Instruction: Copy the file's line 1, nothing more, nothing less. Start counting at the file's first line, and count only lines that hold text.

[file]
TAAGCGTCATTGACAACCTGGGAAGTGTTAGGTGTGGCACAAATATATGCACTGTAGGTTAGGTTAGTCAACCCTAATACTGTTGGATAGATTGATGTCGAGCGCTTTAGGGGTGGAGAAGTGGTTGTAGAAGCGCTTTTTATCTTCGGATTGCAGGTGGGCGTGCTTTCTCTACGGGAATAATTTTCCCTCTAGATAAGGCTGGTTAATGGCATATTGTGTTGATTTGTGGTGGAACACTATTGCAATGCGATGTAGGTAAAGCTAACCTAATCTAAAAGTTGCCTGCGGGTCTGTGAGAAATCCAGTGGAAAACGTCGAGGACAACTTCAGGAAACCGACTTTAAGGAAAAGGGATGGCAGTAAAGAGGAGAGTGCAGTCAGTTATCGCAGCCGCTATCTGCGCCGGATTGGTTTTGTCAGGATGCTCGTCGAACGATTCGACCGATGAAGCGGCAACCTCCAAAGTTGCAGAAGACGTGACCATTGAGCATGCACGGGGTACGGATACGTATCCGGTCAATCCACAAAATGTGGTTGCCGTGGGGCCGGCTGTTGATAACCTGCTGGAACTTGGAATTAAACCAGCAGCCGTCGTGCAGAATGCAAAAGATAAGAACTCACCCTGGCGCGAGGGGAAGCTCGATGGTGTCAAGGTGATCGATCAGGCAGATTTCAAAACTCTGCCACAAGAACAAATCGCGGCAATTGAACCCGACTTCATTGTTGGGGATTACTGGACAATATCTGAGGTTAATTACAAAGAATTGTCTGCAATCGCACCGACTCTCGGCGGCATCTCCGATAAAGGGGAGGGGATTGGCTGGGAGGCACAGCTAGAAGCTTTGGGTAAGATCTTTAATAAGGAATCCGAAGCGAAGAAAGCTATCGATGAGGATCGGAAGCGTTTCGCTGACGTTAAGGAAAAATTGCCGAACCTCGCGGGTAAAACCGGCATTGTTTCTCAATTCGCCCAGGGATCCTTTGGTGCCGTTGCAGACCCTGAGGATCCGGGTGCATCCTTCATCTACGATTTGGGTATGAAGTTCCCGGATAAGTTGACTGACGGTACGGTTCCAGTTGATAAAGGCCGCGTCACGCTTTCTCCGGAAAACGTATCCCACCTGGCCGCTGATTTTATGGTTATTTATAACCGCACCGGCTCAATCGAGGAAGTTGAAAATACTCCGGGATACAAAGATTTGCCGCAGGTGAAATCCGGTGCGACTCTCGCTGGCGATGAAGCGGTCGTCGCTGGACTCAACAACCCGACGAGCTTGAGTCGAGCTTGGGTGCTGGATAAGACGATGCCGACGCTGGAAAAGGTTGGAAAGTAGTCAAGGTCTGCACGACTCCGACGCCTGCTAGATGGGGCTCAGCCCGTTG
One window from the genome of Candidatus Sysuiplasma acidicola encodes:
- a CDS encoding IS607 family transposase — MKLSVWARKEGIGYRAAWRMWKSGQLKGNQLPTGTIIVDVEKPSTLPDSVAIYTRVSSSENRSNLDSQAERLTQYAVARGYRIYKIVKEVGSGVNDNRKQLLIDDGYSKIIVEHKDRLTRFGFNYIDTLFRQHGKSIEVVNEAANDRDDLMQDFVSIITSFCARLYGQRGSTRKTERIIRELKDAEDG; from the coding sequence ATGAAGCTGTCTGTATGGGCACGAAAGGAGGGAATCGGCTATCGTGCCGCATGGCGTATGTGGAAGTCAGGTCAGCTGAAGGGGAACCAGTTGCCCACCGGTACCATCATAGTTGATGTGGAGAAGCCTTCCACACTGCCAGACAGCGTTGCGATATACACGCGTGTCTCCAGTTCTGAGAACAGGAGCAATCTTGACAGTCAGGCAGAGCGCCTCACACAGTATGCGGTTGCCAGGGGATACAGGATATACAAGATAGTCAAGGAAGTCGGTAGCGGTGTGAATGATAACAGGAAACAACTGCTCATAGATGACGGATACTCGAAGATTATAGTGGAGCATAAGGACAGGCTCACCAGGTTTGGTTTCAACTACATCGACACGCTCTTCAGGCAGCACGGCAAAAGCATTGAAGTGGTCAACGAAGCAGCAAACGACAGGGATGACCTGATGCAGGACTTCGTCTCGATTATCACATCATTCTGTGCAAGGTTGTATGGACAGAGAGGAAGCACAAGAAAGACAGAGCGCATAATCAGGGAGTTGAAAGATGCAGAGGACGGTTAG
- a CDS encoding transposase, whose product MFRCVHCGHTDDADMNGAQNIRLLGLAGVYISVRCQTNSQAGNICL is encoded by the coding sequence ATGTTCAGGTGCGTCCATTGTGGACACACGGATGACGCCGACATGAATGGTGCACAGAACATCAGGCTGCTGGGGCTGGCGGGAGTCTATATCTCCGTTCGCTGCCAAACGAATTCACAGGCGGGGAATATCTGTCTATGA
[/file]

TAAGCGTCATTGACAACCTGGGAAGTGTTAGGTGTGGCACAAATATATGCACTGTAGGTTAGGTTAGTCAACCCTAATACTGTTGGATAGATTGATGTCGAGCGCTTTAGGGGTGGAGAAGTGGTTGTAGAAGCGCTTTTTATCTTCGGATTGCAGGTGGGCGTGCTTTCTCTACGGGAATAATTTTCCCTCTAGATAAGGCTGGTTAATGGCATATTGTGTTGATTTGTGGTGGAACACTATTGCAATGCGATGTAGGTAAAGCTAACCTAATCTAAAAGTTGCCTGCGGGTCTGTGAGAAATCCAGTGGAAAACGTCGAGGACAACTTCAGGAAACCGACTTTAAGGAAAAGGGATGGCAGTAAAGAGGAGAGTGCAGTCAGTTATCGCAGCCGCTATCTGCGCCGGATTGGTTTTGTCAGGATGCTCGTCGAACGATTCGACCGATGAAGCGGCAACCTCCAAAGTTGCAGAAGACGTGACCATTGAGCATGCACGGGGTACGGATACGTATCCGGTCAATCCACAAAATGTGGTTGCCGTGGGGCCGGCTGTTGATAACCTGCTGGAACTTGGAATTAAACCAGCAGCCGTCGTGCAGAATGCAAAAGATAAGAACTCACCCTGGCGCGAGGGGAAGCTCGATGGTGTCAAGGTGATCGATCAGGCAGATTTCAAAACTCTGCCACAAGAACAAATCGCGGCAATTGAACCCGACTTCATTGTTGGGGATTACTGGACAATATCTGAGGTTAATTACAAAGAATTGTCTGCAATCGCACCGACTCTCGGCGGCATCTCCGATAAAGGGGAGGGGATTGGCTGGGAGGCACAGCTAGAAGCTTTGGGTAAGATCTTTAATAAGGAATCCGAAGCGAAGAAAGCTATCGATGAGGATCGGAAGCGTTTCGCTGACGTTAAGGAAAAATTGCCGAACCTCGCGGGTAAAACCGGCATTGTTTCTCAATTCGCCCAGGGATCCTTTGGTGCCGTTGCAGACCCTGAGGATCCGGGTGCATCCTTCATCTACGATTTGGGTATGAAGTTCCCGGATAAGTTGACTGACGGTACGGTTCCAGTTGATAAAGGCCGCGTCACGCTTTCTCCGGAAAACGTATCCCACCTGGCCGCTGATTTTATGGTTATTTATAACCGCACCGGCTCAATCGAGGAAGTTGAAAATACTCCGGGATACAAAGATTTGCCGCAGGTGAAATCCGGTGCGACTCTCGCTGGCGATGAAGCGGTCGTCGCTGGACTCAACAACCCGACGAGCTTGAGTCGAGCTTGGGTGCTGGATAAGACGATGCCGACGCTGGAAAAGGTTGGAAAGTAGTCAAGGTCTGCACGACTCCGACGCCTGCTAGATGGGGCTCAGCCCGTTG